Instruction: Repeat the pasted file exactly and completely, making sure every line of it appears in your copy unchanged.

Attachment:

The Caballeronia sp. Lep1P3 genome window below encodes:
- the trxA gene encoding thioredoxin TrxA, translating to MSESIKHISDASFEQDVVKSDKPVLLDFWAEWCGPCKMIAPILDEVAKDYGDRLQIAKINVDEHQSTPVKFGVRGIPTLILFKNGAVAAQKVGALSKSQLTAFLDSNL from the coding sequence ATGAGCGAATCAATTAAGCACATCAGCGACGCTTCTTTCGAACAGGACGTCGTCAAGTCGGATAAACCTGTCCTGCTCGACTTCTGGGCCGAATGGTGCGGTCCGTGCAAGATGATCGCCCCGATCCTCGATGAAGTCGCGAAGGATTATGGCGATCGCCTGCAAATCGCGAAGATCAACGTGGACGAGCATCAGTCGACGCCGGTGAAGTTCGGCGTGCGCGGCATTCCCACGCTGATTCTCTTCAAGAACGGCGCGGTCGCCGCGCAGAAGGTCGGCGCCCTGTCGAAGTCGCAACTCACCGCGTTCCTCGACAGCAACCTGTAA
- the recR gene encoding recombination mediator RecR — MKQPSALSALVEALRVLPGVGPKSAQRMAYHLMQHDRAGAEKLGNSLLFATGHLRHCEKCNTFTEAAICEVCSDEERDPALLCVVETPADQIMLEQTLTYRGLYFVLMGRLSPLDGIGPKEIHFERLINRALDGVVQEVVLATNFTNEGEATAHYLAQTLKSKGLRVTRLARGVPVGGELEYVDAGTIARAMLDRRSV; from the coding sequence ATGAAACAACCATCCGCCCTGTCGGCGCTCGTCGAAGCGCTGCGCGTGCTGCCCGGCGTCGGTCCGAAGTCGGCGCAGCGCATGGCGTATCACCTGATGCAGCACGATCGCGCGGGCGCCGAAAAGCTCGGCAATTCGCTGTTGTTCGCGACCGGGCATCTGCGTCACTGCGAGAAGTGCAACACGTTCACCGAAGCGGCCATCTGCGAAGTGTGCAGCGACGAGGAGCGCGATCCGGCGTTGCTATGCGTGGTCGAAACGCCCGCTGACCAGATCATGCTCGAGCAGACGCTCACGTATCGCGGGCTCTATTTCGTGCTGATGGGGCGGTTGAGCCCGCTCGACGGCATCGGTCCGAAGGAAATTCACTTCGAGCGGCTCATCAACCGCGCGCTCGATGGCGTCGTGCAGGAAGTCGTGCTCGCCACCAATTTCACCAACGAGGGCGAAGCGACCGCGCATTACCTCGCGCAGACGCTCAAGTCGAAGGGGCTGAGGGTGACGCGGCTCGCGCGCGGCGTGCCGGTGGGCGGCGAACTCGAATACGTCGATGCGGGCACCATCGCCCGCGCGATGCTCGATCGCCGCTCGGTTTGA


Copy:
The Caballeronia sp. Lep1P3 genome window below encodes:
- the trxA gene encoding thioredoxin TrxA, translating to MSESIKHISDASFEQDVVKSDKPVLLDFWAEWCGPCKMIAPILDEVAKDYGDRLQIAKINVDEHQSTPVKFGVRGIPTLILFKNGAVAAQKVGALSKSQLTAFLDSNL from the coding sequence ATGAGCGAATCAATTAAGCACATCAGCGACGCTTCTTTCGAACAGGACGTCGTCAAGTCGGATAAACCTGTCCTGCTCGACTTCTGGGCCGAATGGTGCGGTCCGTGCAAGATGATCGCCCCGATCCTCGATGAAGTCGCGAAGGATTATGGCGATCGCCTGCAAATCGCGAAGATCAACGTGGACGAGCATCAGTCGACGCCGGTGAAGTTCGGCGTGCGCGGCATTCCCACGCTGATTCTCTTCAAGAACGGCGCGGTCGCCGCGCAGAAGGTCGGCGCCCTGTCGAAGTCGCAACTCACCGCGTTCCTCGACAGCAACCTGTAA
- the recR gene encoding recombination mediator RecR — MKQPSALSALVEALRVLPGVGPKSAQRMAYHLMQHDRAGAEKLGNSLLFATGHLRHCEKCNTFTEAAICEVCSDEERDPALLCVVETPADQIMLEQTLTYRGLYFVLMGRLSPLDGIGPKEIHFERLINRALDGVVQEVVLATNFTNEGEATAHYLAQTLKSKGLRVTRLARGVPVGGELEYVDAGTIARAMLDRRSV; from the coding sequence ATGAAACAACCATCCGCCCTGTCGGCGCTCGTCGAAGCGCTGCGCGTGCTGCCCGGCGTCGGTCCGAAGTCGGCGCAGCGCATGGCGTATCACCTGATGCAGCACGATCGCGCGGGCGCCGAAAAGCTCGGCAATTCGCTGTTGTTCGCGACCGGGCATCTGCGTCACTGCGAGAAGTGCAACACGTTCACCGAAGCGGCCATCTGCGAAGTGTGCAGCGACGAGGAGCGCGATCCGGCGTTGCTATGCGTGGTCGAAACGCCCGCTGACCAGATCATGCTCGAGCAGACGCTCACGTATCGCGGGCTCTATTTCGTGCTGATGGGGCGGTTGAGCCCGCTCGACGGCATCGGTCCGAAGGAAATTCACTTCGAGCGGCTCATCAACCGCGCGCTCGATGGCGTCGTGCAGGAAGTCGTGCTCGCCACCAATTTCACCAACGAGGGCGAAGCGACCGCGCATTACCTCGCGCAGACGCTCAAGTCGAAGGGGCTGAGGGTGACGCGGCTCGCGCGCGGCGTGCCGGTGGGCGGCGAACTCGAATACGTCGATGCGGGCACCATCGCCCGCGCGATGCTCGATCGCCGCTCGGTTTGA